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Implicitly Explicit

Implicitly Explicit

At the Million Dollar Club’s meeting in St. Lucia we all present our visions of near-term trends in business and services. I’ll share one of mine here.

Just-in-Time mindsets have been applied to save huge amounts of manufacturing costs, inventory expense, and labor time. The same philosophy is being used for knowledge (Just in Time Knowledge: JITK) when you quickly use Google while writing an article or apply a macro to a common document.

It strikes me that social media platforms often provide the same utility, spreading word of a developing events on a wide basis, or keeping a colleague informed of unfolding issues on a personal level. (I also believe that the future shakeouts of these platforms will result in specialist uses that permit JITK more expeditiously.)

The iPhone is a splendid example of a multitude of ways to acquire JITK with 75,000 apps, many of which are designed for that very purpose. Many of you are reading this on computers with a “help” menu readily available at the top of the screen.

The trend I see is an increasing need to make explicit knowledge implicit, and implicit knowledge explicit. That is, what is available in a manual or tutorial must be rapidly accessible and immediately applicable by an individual when that knowledge is needed; and conversely, the stuff inside my head which I’ve learned on the job and through experience must be institutionalized, so that everyone else can take advantage of my best practices, and I theirs. (If you’re interested, there is a tough-to-read but fascinating book called The Knowledge Creating Company by Ikujiro Nonaka and Hirotaka Takeuchi from quite a few years ago.)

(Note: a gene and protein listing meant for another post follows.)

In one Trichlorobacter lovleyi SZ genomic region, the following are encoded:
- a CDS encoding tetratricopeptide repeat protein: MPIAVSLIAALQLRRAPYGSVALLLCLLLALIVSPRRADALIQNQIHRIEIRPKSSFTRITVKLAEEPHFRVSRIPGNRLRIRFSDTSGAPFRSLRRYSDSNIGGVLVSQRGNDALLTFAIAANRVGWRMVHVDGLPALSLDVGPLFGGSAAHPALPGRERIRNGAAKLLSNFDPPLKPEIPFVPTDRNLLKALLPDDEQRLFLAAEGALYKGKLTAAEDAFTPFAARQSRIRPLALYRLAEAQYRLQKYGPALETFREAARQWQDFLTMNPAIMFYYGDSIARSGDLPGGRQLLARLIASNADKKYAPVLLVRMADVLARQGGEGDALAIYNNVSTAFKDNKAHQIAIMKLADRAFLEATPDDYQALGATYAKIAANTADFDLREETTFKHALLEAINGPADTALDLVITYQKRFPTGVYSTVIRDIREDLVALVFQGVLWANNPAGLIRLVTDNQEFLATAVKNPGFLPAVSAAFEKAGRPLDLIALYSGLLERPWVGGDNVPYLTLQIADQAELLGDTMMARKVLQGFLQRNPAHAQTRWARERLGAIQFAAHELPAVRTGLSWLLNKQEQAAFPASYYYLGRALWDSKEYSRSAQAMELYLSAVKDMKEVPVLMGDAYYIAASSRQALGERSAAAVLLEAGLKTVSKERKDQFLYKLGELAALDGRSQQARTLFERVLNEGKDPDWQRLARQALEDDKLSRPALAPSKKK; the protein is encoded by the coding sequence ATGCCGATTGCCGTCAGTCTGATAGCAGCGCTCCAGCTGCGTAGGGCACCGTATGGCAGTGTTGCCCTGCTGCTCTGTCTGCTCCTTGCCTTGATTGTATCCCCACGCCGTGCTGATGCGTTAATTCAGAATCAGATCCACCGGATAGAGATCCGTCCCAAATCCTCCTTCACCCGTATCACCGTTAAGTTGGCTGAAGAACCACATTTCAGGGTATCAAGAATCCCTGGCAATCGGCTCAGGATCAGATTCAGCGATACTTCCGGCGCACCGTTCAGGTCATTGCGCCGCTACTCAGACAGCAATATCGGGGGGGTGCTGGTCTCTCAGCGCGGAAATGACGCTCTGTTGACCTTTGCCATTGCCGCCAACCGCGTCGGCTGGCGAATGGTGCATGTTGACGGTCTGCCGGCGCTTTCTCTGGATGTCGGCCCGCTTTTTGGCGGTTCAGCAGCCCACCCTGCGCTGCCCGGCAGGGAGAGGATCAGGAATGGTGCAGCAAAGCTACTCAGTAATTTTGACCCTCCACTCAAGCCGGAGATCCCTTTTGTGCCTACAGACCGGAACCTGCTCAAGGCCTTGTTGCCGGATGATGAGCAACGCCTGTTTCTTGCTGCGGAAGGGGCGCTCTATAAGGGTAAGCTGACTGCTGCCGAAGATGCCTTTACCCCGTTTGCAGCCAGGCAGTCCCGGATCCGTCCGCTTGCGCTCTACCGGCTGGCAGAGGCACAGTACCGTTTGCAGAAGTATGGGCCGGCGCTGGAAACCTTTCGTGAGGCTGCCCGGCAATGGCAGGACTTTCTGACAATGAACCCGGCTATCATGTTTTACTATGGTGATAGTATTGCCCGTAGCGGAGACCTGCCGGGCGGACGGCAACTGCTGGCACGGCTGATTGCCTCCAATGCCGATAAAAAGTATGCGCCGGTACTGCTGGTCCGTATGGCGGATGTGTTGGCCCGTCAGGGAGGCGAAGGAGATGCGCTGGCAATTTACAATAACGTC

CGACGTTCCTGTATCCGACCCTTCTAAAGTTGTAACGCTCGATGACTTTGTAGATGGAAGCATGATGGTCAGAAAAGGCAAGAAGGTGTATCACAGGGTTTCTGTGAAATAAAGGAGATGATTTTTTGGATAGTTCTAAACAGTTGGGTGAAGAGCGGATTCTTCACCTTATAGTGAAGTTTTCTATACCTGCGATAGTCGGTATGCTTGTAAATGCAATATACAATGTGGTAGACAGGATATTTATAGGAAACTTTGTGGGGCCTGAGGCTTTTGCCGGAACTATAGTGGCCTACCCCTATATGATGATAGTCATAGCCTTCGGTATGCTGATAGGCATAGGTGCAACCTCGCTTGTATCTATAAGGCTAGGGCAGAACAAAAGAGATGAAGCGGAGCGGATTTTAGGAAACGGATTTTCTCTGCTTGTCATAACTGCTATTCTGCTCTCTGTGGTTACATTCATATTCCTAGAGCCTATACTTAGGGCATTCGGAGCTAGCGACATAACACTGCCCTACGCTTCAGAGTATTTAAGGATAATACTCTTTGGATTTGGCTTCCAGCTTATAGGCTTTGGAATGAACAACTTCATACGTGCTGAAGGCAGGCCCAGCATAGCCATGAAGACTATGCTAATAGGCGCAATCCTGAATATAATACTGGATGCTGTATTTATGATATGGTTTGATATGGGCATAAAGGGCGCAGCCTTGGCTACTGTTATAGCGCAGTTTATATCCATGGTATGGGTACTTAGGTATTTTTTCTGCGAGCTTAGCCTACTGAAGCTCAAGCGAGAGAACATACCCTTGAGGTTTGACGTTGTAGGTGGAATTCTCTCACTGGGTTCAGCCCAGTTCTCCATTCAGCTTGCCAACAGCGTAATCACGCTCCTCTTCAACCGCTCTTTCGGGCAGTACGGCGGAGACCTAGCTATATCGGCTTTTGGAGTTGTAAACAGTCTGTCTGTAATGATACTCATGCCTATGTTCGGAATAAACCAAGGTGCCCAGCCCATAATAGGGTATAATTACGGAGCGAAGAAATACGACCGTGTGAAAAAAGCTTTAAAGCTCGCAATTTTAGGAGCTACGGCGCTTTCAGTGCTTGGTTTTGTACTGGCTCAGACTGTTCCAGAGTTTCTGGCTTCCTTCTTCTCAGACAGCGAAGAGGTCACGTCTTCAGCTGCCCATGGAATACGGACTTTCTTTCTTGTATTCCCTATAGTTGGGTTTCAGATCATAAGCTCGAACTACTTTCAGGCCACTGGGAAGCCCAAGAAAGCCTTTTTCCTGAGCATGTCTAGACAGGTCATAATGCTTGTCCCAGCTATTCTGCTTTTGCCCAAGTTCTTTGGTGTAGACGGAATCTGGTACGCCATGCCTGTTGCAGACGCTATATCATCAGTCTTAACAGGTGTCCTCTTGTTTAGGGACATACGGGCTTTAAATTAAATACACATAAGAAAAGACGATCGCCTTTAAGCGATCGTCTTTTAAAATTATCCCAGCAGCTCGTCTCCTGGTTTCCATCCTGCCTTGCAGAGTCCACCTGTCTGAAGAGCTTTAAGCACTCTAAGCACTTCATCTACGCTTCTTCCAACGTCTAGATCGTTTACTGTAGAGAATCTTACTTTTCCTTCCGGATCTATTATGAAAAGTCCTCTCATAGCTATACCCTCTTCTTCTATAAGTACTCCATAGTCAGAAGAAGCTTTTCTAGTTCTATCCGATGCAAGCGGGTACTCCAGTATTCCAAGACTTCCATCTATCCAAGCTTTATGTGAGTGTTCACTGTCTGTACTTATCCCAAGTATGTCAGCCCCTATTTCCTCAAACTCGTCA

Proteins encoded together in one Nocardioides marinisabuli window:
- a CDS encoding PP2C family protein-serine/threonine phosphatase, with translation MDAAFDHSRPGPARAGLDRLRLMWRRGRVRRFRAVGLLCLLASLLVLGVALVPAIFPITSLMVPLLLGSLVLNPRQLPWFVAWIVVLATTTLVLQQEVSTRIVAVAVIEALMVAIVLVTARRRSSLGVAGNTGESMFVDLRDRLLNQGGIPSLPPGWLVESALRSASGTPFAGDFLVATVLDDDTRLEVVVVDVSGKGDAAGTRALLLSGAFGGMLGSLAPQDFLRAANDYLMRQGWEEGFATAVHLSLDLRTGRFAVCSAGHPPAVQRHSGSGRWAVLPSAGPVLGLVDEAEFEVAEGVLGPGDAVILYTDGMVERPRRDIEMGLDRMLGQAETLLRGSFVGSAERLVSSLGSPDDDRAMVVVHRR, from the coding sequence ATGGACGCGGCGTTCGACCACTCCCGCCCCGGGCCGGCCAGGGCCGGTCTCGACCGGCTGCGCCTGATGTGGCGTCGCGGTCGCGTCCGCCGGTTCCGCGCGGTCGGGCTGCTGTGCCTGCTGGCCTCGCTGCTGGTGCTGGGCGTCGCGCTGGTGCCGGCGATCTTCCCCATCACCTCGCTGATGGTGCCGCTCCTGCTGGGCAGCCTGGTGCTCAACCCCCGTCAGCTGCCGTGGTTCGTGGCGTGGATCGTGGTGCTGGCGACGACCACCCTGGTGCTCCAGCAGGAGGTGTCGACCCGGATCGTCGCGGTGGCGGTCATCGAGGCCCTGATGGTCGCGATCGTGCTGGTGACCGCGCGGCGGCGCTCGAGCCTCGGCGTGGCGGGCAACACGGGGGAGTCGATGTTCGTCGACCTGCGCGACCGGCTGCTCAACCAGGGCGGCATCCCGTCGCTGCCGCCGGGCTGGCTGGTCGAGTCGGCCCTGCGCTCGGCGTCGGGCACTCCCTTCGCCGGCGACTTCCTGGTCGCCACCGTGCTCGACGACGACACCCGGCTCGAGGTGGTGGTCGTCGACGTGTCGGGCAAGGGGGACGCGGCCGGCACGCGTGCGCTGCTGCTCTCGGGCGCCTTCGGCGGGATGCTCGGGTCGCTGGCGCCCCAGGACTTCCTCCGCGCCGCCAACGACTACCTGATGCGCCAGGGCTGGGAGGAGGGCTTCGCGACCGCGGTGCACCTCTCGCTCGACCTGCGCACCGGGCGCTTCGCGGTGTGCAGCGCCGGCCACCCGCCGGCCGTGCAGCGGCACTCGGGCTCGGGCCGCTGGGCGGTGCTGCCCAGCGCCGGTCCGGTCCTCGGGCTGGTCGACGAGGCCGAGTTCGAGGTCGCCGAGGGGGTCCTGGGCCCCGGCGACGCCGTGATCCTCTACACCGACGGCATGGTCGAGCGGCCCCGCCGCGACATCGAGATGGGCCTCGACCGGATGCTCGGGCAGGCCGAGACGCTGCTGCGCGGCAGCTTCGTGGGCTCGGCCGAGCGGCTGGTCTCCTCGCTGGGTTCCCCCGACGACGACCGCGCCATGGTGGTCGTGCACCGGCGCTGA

As consultants, we can provide huge value in helping clients to employ modern technology, incentives (people have to volunteer their implicit knowledge in most cases), and processes to maximize these transfusions. The more employees do not have to reinvent the wheel, labor through instructions meant to cover every contingency (ever go to a technical company’s “help” page?!), and tediously teach everyone everything they know, the more effective and efficient the operation.

Think about helping this cross-pollination, no matter what kind of consulting or coaching you engage in. Rapid response and the elimination of failure and repetitive work are extraordinarily valuable in virtually every business and non-profit. You can add value to your services by ensuring that accessible knowledge from both the organization and the individual is in the right place at the right time.

© Alan Weiss 2009. All rights reserved.

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Alan Weiss is a consultant, speaker, and author of over 60 books. His consulting firm, Summit Consulting Group, Inc., has attracted clients from over 500 leading organizations around the world.

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